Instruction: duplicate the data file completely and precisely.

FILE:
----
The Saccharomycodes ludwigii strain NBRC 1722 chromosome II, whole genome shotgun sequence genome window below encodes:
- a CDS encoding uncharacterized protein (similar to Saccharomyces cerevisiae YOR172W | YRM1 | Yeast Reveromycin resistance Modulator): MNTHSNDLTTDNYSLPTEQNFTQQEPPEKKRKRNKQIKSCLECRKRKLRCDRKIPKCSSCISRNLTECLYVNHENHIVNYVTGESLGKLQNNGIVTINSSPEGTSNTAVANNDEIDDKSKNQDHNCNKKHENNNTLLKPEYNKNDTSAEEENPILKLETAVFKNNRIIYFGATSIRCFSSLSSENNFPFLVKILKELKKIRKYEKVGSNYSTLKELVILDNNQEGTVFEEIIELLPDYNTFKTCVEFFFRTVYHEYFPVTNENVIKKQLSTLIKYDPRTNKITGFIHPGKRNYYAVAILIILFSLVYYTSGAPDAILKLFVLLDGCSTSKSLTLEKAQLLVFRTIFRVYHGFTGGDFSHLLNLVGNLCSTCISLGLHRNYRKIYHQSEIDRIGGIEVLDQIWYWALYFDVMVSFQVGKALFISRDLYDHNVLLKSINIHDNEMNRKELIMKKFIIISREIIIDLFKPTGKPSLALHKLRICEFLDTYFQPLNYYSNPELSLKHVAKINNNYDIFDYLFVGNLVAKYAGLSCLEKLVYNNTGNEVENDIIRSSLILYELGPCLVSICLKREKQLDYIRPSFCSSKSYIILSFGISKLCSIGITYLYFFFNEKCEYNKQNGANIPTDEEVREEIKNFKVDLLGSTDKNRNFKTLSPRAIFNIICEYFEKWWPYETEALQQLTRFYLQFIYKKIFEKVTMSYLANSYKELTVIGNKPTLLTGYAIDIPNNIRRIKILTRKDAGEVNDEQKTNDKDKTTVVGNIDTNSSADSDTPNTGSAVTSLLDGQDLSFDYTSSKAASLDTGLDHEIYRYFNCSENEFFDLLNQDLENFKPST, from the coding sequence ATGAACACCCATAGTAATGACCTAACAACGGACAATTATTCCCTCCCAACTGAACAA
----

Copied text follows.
The Saccharomycodes ludwigii strain NBRC 1722 chromosome II, whole genome shotgun sequence genome window below encodes:
- a CDS encoding uncharacterized protein (similar to Saccharomyces cerevisiae YOR172W | YRM1 | Yeast Reveromycin resistance Modulator): MNTHSNDLTTDNYSLPTEQNFTQQEPPEKKRKRNKQIKSCLECRKRKLRCDRKIPKCSSCISRNLTECLYVNHENHIVNYVTGESLGKLQNNGIVTINSSPEGTSNTAVANNDEIDDKSKNQDHNCNKKHENNNTLLKPEYNKNDTSAEEENPILKLETAVFKNNRIIYFGATSIRCFSSLSSENNFPFLVKILKELKKIRKYEKVGSNYSTLKELVILDNNQEGTVFEEIIELLPDYNTFKTCVEFFFRTVYHEYFPVTNENVIKKQLSTLIKYDPRTNKITGFIHPGKRNYYAVAILIILFSLVYYTSGAPDAILKLFVLLDGCSTSKSLTLEKAQLLVFRTIFRVYHGFTGGDFSHLLNLVGNLCSTCISLGLHRNYRKIYHQSEIDRIGGIEVLDQIWYWALYFDVMVSFQVGKALFISRDLYDHNVLLKSINIHDNEMNRKELIMKKFIIISREIIIDLFKPTGKPSLALHKLRICEFLDTYFQPLNYYSNPELSLKHVAKINNNYDIFDYLFVGNLVAKYAGLSCLEKLVYNNTGNEVENDIIRSSLILYELGPCLVSICLKREKQLDYIRPSFCSSKSYIILSFGISKLCSIGITYLYFFFNEKCEYNKQNGANIPTDEEVREEIKNFKVDLLGSTDKNRNFKTLSPRAIFNIICEYFEKWWPYETEALQQLTRFYLQFIYKKIFEKVTMSYLANSYKELTVIGNKPTLLTGYAIDIPNNIRRIKILTRKDAGEVNDEQKTNDKDKTTVVGNIDTNSSADSDTPNTGSAVTSLLDGQDLSFDYTSSKAASLDTGLDHEIYRYFNCSENEFFDLLNQDLENFKPST, from the coding sequence ATGAACACCCATAGTAATGACCTAACAACGGACAATTATTCCCTCCCAACTGAACAA